China Petroleum & Chemical Corp. the state-owned oil company usually known as Sinopec, has reportedly signed a preliminary deal to buy onshore oil blocks in Nigeria from France’s Total. The price is said to be $2.4 billion. Sinopec is seeking to bolster its diminishing reserves of crude, which declined to 2.8 billion barrels at the end of last year from 3.3. billion barrels in 2007. In 2009, it acquired reserves in Nigeria, Cameroon and Gabon when it bought Addax Petroleum. Sinopec’s parent, China Petrochemical, said at the start of this year that Sinopec aims to raise overseas production to 50 million metric tons (366 million barrels) of crude a year. Production was running at 23 million tons last year.
January 15, 2012 · 6:42 pm
Beijing may be huffing and puffing about the sanctions Washington imposed last week on state-run Zhuhai Zhenrong Corp. for selling refined petroleum products to Iran, but it can scarcely be surprised.
“Imposing sanctions on a Chinese company based on a domestic (US) law is totally unreasonable and does not conform to the spirit or content of the UN Security Council resolutions about the Iran nuclear issue,” foreign ministry spokesman Liu Weimin says.
But it is what Washington does. Zhuhai Zhenron is one of three firms to be sanctioned in this case. The other two were Singapore’s Kuo Oil and the United Arab Emirates’ FAL Oil. Even though the sanctions on Zhuhai Zhenrong are largely symbolic as it does not do much business in the U.S. they could be considered a warning to some larger Chinese energy firms that do.
The sanctions followed Beijing’s rejection earlier last week of visiting U.S. Treasury Secretary Tim Geithner’s request that China use its economic clout as Iran’s largest oil export market to press Tehran to rein in its nuclear ambitions. Recent tightening of U.S. and EU sanctions won’t mean much if Tehran can still ship lots of oil eastwards. Tehran depends on crude oil exports for 60% of revenues and 80% of its hard currency.
Beijing’s argument was that China depended on Iranian oil for its economic development. Up to a point, but meanwhile, Prime Minister Wen Jiabao is in Saudi Arabia for the signing of an agreement between Sinopec and the Saudi energy giant Aramco to build an oil refinery Yanbu on the Red Sea with the capacity to refine 400,000 barrels of oil a day. Along with Angola, Saudi Arabia is already one of China’s top two suppliers of oil, ahead of Iran, which the number three. Wen would like to be assured China can get more oil from Saudi Arabia if necessary. Qatar and the United Arab Emirates are also on Wen’s itinerary.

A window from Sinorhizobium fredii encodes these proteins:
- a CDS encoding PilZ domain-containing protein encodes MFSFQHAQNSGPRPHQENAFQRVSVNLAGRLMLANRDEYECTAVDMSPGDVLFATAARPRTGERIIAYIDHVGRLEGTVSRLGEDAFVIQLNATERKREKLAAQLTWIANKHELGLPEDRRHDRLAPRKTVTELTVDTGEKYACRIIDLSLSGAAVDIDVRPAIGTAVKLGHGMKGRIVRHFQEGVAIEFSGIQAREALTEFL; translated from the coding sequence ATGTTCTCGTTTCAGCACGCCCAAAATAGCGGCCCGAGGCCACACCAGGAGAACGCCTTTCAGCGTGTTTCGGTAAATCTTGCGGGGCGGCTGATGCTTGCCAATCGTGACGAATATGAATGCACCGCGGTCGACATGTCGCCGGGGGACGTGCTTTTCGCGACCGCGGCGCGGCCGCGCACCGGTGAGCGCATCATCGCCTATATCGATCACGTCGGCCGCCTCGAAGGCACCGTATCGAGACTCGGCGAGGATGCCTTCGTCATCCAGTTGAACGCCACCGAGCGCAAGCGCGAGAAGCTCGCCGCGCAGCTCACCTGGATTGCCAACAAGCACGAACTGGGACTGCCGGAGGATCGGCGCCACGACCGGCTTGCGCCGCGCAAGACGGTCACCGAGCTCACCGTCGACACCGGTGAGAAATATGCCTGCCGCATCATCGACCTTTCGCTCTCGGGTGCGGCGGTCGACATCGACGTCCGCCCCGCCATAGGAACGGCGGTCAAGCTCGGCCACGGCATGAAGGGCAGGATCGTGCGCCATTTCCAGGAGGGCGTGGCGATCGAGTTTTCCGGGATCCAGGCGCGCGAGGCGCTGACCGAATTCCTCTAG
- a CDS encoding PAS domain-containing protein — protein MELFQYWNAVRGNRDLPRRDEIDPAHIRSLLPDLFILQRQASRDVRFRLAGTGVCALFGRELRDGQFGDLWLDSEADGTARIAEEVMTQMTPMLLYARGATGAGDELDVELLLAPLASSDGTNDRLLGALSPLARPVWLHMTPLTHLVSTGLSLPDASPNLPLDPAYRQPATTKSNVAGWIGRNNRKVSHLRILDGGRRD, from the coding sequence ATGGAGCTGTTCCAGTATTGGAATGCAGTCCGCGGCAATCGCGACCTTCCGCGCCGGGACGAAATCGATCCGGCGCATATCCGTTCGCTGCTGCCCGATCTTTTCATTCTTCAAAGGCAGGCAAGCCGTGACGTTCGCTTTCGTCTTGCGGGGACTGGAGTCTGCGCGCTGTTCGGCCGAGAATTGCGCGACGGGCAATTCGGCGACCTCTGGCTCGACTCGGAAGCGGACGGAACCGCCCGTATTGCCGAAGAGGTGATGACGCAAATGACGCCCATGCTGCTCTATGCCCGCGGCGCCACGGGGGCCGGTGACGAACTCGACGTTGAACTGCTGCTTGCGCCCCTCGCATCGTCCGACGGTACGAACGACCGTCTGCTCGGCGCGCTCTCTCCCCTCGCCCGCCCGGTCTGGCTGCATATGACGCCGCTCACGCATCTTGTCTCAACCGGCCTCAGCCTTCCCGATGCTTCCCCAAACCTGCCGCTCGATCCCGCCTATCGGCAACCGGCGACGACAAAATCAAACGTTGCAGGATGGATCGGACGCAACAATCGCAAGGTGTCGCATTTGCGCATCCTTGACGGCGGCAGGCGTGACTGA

Tensions are likely to remain high in the Strait of Hormuz for the foreseeable future. Iran is dependent on a break-even price for oil of $90 a barrel, so tension, if not hostilities, may suit it. Even if China and India follow Japan in reducing their purchases of Iranian oil, and even if that cut was by as much as 25%, Iran will get by. Meanwhile, China will continue to seek alternative sources of oil, and not be too sorry if Washington is diverted from its new geo-political pivot towards the Asia-Pacific region by a reminder of its interests in the MidEast.
September 2, 2011 · 1:44 pm
Reuters’ report that China’s three big state-owned energy companies, CNPC, Sinopec and CNOOC, have had their arms twisted by the U.S. to suspend new investments in Iran causes this Bystander to raise an eyebrow. CNPC has reportedly delayed work on a 4.7 billion dollar deal; Sinopec has postponed a 2.0 billion dollar oil development, and CNOOC has halted a gas venture according to the news agency after U.S. officials threatened sanctions against the SOEs’ U.S. investments. This they apparently did by bypassing official diplomatic channels and going directly to the companies.
Now, Washington has not had much success in getting Beijing to go along with its efforts to thwart Iran’s nuclear programme. Beijing opposes proposed UN sanctions, which would jeopardize the oil supplies it buys from Tehran, it’s third biggest supplier. Plus there is the general reluctance on Beijing’s part of being seen to be doing anything at Washington’s behest, and a general tendency to stick with old friends, especially those hostile to the U.S., (a policy that is causing some second thoughts, or at least some readjustment, in the light of events in places like Pakistan, Libya and Syria, all of which also have implications for the leadership’s legitimacy at home).